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COVID-19 Vaccine Education and Equity Project’s Statement on the Anniversary of the Authorization of the First COVID-19 Vaccines

December 13, 2021

To mark the milestone one-year anniversary of the authorization of the first COVID-19 vaccines in the U.S., the conveners of the COVID-19 Vaccine Education and Equity Project shared the following statements.

“A year later, and with close to 500 million shots in arms, we’ve come a long way in the fight against COVID-19 thanks to the safety, efficacy and availability of the vaccines. With the recent authorization of COVID-19 vaccines for children ages 5-11 and the expansion of boosters to anyone 16 and older, mothers can breathe a sigh of relief as protection from serious illness is available to more members of their family and loved ones. While this is a moment worth celebrating, we recognize there is still work to do to expand access and ensure everyone gets the facts about COVID-19 vaccines and roll up their sleeves to protect themselves, their families and our communities.”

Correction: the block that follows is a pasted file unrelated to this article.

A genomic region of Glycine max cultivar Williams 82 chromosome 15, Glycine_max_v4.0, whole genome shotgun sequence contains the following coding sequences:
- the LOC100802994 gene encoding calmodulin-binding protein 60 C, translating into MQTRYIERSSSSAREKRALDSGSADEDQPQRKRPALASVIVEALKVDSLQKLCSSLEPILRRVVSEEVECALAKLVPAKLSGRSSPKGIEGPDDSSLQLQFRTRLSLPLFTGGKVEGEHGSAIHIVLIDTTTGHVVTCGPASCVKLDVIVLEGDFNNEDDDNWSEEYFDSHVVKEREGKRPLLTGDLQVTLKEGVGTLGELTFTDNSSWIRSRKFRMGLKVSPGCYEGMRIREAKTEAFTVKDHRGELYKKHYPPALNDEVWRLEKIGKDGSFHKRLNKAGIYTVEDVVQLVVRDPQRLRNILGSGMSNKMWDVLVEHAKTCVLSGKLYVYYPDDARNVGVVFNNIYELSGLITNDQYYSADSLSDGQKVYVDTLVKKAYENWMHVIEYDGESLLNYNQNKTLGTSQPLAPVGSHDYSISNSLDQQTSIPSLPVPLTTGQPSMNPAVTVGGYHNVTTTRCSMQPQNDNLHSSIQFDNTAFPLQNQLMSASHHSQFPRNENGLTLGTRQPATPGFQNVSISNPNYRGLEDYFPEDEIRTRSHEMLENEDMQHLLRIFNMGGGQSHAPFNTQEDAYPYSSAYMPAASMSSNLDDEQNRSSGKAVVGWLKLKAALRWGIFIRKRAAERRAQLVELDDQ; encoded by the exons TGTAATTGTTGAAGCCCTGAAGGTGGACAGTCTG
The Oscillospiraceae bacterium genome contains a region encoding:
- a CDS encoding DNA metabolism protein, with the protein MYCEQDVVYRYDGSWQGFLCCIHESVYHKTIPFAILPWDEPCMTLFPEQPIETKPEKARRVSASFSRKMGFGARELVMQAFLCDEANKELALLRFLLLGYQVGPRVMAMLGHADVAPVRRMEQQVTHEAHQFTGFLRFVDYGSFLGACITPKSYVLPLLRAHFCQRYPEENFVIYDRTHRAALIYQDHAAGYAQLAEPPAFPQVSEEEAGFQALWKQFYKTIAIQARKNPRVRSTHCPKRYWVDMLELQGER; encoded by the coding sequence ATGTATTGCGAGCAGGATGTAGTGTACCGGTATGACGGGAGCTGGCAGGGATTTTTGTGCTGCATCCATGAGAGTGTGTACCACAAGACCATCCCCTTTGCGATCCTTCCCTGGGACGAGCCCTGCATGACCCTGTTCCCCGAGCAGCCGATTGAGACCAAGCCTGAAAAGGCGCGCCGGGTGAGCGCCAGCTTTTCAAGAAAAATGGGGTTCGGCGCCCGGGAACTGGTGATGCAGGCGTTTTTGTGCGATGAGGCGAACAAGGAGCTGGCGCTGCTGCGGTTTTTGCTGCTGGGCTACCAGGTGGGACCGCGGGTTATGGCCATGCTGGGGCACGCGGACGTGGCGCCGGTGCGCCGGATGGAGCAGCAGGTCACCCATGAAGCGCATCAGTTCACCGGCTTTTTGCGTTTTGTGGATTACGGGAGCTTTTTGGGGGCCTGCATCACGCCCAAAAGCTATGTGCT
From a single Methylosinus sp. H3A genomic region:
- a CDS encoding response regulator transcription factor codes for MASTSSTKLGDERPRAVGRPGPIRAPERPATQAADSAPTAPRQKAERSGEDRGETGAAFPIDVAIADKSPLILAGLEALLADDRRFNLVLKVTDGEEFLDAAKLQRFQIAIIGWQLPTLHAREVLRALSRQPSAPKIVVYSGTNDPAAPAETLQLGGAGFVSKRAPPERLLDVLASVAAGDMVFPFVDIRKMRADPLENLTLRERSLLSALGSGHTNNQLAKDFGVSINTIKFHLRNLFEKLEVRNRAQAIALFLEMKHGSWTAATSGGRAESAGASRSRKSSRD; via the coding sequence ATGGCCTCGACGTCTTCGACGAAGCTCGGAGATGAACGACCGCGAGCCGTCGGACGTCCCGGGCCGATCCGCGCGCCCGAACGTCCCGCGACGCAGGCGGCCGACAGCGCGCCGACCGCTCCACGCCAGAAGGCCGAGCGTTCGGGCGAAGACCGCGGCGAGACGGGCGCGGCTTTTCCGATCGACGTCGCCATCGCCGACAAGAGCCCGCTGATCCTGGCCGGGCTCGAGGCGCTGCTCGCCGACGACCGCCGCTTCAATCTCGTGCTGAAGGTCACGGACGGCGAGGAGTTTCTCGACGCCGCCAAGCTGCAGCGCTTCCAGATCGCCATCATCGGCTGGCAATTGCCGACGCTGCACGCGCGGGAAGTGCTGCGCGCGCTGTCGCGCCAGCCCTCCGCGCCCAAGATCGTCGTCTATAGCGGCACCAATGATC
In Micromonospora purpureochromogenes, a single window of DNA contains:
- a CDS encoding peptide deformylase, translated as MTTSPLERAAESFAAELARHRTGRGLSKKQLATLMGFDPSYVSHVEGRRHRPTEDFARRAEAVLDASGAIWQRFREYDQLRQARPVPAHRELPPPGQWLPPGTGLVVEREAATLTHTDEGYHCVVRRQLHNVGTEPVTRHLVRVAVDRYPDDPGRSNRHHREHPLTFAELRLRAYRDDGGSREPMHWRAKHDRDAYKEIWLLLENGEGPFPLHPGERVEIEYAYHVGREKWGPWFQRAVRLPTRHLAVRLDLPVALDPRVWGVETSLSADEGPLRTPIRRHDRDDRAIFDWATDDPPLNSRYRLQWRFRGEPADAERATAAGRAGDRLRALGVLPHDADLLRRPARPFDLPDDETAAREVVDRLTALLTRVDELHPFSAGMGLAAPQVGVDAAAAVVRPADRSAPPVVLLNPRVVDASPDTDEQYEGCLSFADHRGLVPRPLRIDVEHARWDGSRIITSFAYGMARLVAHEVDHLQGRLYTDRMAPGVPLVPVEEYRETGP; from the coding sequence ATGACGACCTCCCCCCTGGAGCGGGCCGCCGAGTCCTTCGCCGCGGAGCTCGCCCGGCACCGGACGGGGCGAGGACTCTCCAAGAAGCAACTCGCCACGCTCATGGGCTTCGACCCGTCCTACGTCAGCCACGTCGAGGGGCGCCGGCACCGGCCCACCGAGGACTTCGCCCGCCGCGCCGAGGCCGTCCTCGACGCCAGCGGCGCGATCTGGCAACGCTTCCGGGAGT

Beth Battaglino, RN-C, CEO, HealthyWomen

“Authorization of the COVID-19 vaccines marked a critical milestone in our fight against the pandemic, especially for communities of color. COVID-19 has shined a light on the deep health care disparities that have existed in our country for decades, and vaccine rates still lag with African Americans of all ages. As someone who was initially skeptical of the vaccines’ rapid development, I asked questions, got the facts and got the vaccine. I’m pleased to share my personal journey to help educate our African American seniors about the rigorous safety and efficacy standards that have been met in the vaccine’s review and help address their concerns. We are beginning to turn the tide on this devastating pandemic, but there is more progress to be made.”
Karyne Jones, President and Chief Executive Officer of the National Caucus and Center on Black Aging, Inc.

“COVID-19 has taken a huge toll on our nation’s older adults. Many have found themselves among the most vulnerable and isolated during the pandemic, but the vaccines have literally been a life saver and represent the path back to a more normal life. Safe, effective vaccines not only provide protection from serious illness, but they have helped allow older Amercianss to experience the joy of meeting a new grandchild, attend graduations, and join family and friends for the holidays. This milestone marks a year of great progress and hope, but we know that more education and outreach is needed to encourage the unvaccinated to get the shot, to protect themselves and their families and fully realize the vaccines’ potential.”
Sue Peschin, President and CEO, Alliance for Aging Research

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